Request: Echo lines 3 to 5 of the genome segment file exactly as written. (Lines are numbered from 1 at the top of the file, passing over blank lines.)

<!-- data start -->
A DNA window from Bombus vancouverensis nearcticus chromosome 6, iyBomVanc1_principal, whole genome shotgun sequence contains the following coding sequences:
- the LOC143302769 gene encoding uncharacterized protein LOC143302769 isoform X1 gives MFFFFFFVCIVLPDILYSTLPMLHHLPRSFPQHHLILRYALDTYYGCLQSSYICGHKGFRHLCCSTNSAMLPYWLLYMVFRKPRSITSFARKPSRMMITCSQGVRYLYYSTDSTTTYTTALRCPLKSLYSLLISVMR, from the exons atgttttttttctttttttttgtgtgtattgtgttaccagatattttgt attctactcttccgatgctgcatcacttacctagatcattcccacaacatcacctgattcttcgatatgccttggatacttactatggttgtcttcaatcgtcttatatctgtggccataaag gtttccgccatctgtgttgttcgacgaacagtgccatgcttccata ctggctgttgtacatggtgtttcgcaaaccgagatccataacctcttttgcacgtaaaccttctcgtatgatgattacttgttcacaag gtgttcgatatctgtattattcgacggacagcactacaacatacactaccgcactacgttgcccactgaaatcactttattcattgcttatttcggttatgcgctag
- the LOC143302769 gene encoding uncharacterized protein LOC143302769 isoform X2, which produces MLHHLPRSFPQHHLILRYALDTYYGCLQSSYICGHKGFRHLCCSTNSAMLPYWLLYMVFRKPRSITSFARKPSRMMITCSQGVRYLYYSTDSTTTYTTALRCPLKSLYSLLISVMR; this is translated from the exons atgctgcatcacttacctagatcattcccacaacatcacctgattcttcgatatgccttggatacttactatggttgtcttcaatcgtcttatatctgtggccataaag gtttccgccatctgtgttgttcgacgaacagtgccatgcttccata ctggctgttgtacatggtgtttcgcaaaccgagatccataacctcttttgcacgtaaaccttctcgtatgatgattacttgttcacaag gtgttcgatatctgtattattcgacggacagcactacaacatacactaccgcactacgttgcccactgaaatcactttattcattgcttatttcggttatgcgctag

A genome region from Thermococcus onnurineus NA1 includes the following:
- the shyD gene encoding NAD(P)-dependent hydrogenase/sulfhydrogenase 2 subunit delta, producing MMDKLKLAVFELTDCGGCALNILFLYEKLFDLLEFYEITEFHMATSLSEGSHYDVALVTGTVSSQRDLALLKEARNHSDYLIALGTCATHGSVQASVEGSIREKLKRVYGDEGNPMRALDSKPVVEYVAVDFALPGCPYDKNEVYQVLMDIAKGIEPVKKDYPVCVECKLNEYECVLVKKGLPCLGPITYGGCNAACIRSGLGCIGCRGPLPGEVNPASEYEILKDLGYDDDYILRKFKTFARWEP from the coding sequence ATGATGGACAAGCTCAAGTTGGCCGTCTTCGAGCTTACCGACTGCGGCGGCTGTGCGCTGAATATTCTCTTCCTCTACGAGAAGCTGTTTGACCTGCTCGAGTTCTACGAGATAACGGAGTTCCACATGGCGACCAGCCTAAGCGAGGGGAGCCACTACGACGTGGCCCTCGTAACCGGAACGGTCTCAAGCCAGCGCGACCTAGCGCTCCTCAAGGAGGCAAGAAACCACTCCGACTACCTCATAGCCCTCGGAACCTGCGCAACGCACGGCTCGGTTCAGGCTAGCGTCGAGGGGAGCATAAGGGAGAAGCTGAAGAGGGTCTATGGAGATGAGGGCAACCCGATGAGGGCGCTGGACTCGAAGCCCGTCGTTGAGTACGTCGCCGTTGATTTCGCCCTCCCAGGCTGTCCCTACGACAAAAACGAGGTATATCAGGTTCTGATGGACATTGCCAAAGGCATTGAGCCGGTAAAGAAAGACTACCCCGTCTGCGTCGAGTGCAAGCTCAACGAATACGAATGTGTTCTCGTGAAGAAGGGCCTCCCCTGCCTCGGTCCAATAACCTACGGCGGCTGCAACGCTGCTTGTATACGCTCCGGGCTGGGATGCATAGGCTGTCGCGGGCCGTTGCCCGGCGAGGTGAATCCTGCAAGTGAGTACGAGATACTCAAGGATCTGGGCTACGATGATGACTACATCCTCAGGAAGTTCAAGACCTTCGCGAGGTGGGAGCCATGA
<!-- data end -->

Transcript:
- the LOC143302769 gene encoding uncharacterized protein LOC143302769 isoform X2, which produces MLHHLPRSFPQHHLILRYALDTYYGCLQSSYICGHKGFRHLCCSTNSAMLPYWLLYMVFRKPRSITSFARKPSRMMITCSQGVRYLYYSTDSTTTYTTALRCPLKSLYSLLISVMR; this is translated from the exons atgctgcatcacttacctagatcattcccacaacatcacctgattcttcgatatgccttggatacttactatggttgtcttcaatcgtcttatatctgtggccataaag gtttccgccatctgtgttgttcgacgaacagtgccatgcttccata ctggctgttgtacatggtgtttcgcaaaccgagatccataacctcttttgcacgtaaaccttctcgtatgatgattacttgttcacaag gtgttcgatatctgtattattcgacggacagcactacaacatacactaccgcactacgttgcccactgaaatcactttattcattgcttatttcggttatgcgctag

A genome region from Thermococcus onnurineus NA1 includes the following:
- the shyD gene encoding NAD(P)-dependent hydrogenase/sulfhydrogenase 2 subunit delta, producing MMDKLKLAVFELTDCGGCALNILFLYEKLFDLLEFYEITEFHMATSLSEGSHYDVALVTGTVSSQRDLALLKEARNHSDYLIALGTCATHGSVQASVEGSIREKLKRVYGDEGNPMRALDSKPVVEYVAVDFALPGCPYDKNEVYQVLMDIAKGIEPVKKDYPVCVECKLNEYECVLVKKGLPCLGPITYGGCNAACIRSGLGCIGCRGPLPGEVNPASEYEILKDLGYDDDYILRKFKTFARWEP from the coding sequence ATGATGGACAAGCTCAAGTTGGCCGTCTTCGAGCTTACCGACTGCGGCGGCTGTGCGCTGAATATTCTCTTCCTCTACGAGAAGCTGTTTGACCTGCTCGAGTTCTACGAGATAACGGAGTTCCACATGGCGACCAGCCTAAGCGAGGGGAGCCACTACGACGTGGCCCTCGTAACCGGAACGGTCTCAAGCCAGCGCGACCTAGCGCTCCTCAAGGAGGCAAGAAACCACTCCGACTACCTCATAGCCCTCGGAACCTGCGCAACGCACGGCTCGGTTCAGGCTAGCGTCGAGGGGAGCATAAGGGAGAAGCTGAAGAGGGTCTATGGAGATGAGGGCAACCCGATGAGGGCGCTGGACTCGAAGCCCGTCGTTGAGTACGTCGCCGTTGATTTCGCCCTCCCAGGCTGTCCCTACGACAAAAACGAGGTATATCAGGTTCTGATGGACATTGCCAAAGGCATTGAGCCGGTAAAGAAAGACTACCCCGTCTGCGTCGAGTGCAAGCTCAACGAATACGAATGTGTTCTCGTGAAGAAGGGCCTCCCCTGCCTCGGTCCAATAACCTACGGCGGCTGCAACGCTGCTTGTATACGCTCCGGGCTGGGATGCATAGGCTGTCGCGGGCCGTTGCCCGGCGAGGTGAATCCTGCAAGTGAGTACGAGATACTCAAGGATCTGGGCTACGATGATGACTACATCCTCAGGAAGTTCAAGACCTTCGCGAGGTGGGAGCCATGA